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screens of information to a user. Lengthy documents can be divided into smaller bite-sized
pieces, which eases the display constraint. Also, links and extended logic (using the client-side
scripting language, WMLScript) enable the user to traverse through a tree of information with-
out requiring constant trips back to a server. WAP also defines a unique image format, the
Wireless Bitmap or WBMP, which is essentially a one-pixel-depth compressed bitmap for
graphic display on constrained devices.
Network Considerations
Unlike the World Wide Web, WAP was designed to support a variety of networks and trans-
ports, not just TCP/IP. As mentioned in the following section, “Bandwidth Considerations,”
WAP can be delivered using a variety of bearers, including SMS and Circuit-Switched Data.
(The bearer is a telecommunications service that enables transmission of user information sig-
nals between user-network interfaces.) Because nearly all wireless networks are not yet packet-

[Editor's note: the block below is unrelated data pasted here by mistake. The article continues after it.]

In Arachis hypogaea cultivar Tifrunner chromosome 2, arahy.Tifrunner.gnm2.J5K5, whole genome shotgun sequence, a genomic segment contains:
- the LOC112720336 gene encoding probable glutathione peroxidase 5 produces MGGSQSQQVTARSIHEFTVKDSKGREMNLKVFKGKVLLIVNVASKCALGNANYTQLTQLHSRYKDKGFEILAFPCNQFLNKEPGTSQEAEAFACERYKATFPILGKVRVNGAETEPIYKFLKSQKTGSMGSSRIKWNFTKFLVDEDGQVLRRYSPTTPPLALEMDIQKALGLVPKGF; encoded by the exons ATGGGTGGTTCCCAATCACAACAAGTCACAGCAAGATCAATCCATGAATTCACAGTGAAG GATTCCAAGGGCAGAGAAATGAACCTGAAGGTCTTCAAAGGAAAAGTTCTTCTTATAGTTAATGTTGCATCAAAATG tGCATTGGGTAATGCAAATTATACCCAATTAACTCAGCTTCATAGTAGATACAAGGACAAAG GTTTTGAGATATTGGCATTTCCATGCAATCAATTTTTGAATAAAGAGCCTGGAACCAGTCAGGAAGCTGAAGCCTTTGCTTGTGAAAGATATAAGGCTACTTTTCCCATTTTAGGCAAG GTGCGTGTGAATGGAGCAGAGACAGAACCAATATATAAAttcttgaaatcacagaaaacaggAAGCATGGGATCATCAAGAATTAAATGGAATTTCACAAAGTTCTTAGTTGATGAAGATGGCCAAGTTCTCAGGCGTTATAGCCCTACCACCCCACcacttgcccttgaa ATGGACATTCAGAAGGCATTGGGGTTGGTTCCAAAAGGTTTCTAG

based, it was important to design a technology that transparently supported a wide variety of
underlying networking protocols. WAP does this through the Wireless Datagram Protocol, or
WDP. WDP is the interface to the wireless network's bearer service, which can be a variety of
technologies including SMS, CSD, CDMA, and UDP. WDP also provides support for error
correction, which comes in very handy given the “messy” connections often prevalent on wire-
less networks.
Bandwidth Considerations
Whereas HTTP assumes a constant TCP/IP connection, WAP's Wireless Transaction Protocol,
or WTP, does not. In fact, TCP itself was deemed to be too burdensome for use on IP-based
wireless networks. On IP-based network connections (such as connections obtained from a
packet-based network such as GPRS and CDPD), UDP (the User Datagram Protocol) is used
in conjunction with IP for information delivery. Bandwidth constraints are also addressed
through data compression. A WML file stored on a server (or WML output from server-side
technologies such as Java servlets) is compressed into a WMLC file using a WAP Gateway that
sits between the server and the communications network. A WAP gateway has two primary
Act as an intermediary between the “back-end” TCP/IP network and the wireless net-
Encode textual WML/WMLScript content obtained from an HTTP server into a com-
pressed binary format for delivery to the mobile device.
WAP gateways can also perform additional tasks. A few gateways on the market will actually
grab HTML content and attempt to intelligently convert the content to WML on-the-fly.
Several other gateways include HTTP and Java servlet scripting engines in the product directly.
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